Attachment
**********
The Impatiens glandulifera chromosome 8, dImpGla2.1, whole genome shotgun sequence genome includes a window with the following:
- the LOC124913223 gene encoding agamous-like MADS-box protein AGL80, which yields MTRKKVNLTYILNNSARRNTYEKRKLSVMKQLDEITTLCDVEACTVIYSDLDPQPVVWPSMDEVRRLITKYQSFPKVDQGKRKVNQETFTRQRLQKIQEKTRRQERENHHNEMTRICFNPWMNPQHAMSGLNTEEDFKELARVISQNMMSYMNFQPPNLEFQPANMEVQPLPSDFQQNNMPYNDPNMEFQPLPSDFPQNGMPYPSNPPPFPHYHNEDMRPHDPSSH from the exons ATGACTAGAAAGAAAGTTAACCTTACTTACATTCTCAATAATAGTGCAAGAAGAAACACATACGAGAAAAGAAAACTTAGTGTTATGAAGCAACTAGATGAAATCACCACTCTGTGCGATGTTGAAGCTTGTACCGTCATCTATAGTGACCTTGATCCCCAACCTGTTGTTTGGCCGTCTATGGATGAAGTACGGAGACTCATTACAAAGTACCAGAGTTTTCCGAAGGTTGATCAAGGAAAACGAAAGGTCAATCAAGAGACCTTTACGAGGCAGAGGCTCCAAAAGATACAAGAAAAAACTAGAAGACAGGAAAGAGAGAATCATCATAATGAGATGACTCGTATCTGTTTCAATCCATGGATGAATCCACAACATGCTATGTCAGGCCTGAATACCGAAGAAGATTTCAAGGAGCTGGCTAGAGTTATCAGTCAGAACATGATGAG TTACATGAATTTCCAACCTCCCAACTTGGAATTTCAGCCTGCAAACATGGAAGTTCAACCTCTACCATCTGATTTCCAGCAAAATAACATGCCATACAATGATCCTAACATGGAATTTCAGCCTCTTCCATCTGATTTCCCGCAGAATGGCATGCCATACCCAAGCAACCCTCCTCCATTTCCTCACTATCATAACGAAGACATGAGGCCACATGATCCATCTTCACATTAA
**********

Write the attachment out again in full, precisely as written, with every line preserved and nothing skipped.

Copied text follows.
The Impatiens glandulifera chromosome 8, dImpGla2.1, whole genome shotgun sequence genome includes a window with the following:
- the LOC124913223 gene encoding agamous-like MADS-box protein AGL80, which yields MTRKKVNLTYILNNSARRNTYEKRKLSVMKQLDEITTLCDVEACTVIYSDLDPQPVVWPSMDEVRRLITKYQSFPKVDQGKRKVNQETFTRQRLQKIQEKTRRQERENHHNEMTRICFNPWMNPQHAMSGLNTEEDFKELARVISQNMMSYMNFQPPNLEFQPANMEVQPLPSDFQQNNMPYNDPNMEFQPLPSDFPQNGMPYPSNPPPFPHYHNEDMRPHDPSSH from the exons ATGACTAGAAAGAAAGTTAACCTTACTTACATTCTCAATAATAGTGCAAGAAGAAACACATACGAGAAAAGAAAACTTAGTGTTATGAAGCAACTAGATGAAATCACCACTCTGTGCGATGTTGAAGCTTGTACCGTCATCTATAGTGACCTTGATCCCCAACCTGTTGTTTGGCCGTCTATGGATGAAGTACGGAGACTCATTACAAAGTACCAGAGTTTTCCGAAGGTTGATCAAGGAAAACGAAAGGTCAATCAAGAGACCTTTACGAGGCAGAGGCTCCAAAAGATACAAGAAAAAACTAGAAGACAGGAAAGAGAGAATCATCATAATGAGATGACTCGTATCTGTTTCAATCCATGGATGAATCCACAACATGCTATGTCAGGCCTGAATACCGAAGAAGATTTCAAGGAGCTGGCTAGAGTTATCAGTCAGAACATGATGAG TTACATGAATTTCCAACCTCCCAACTTGGAATTTCAGCCTGCAAACATGGAAGTTCAACCTCTACCATCTGATTTCCAGCAAAATAACATGCCATACAATGATCCTAACATGGAATTTCAGCCTCTTCCATCTGATTTCCCGCAGAATGGCATGCCATACCCAAGCAACCCTCCTCCATTTCCTCACTATCATAACGAAGACATGAGGCCACATGATCCATCTTCACATTAA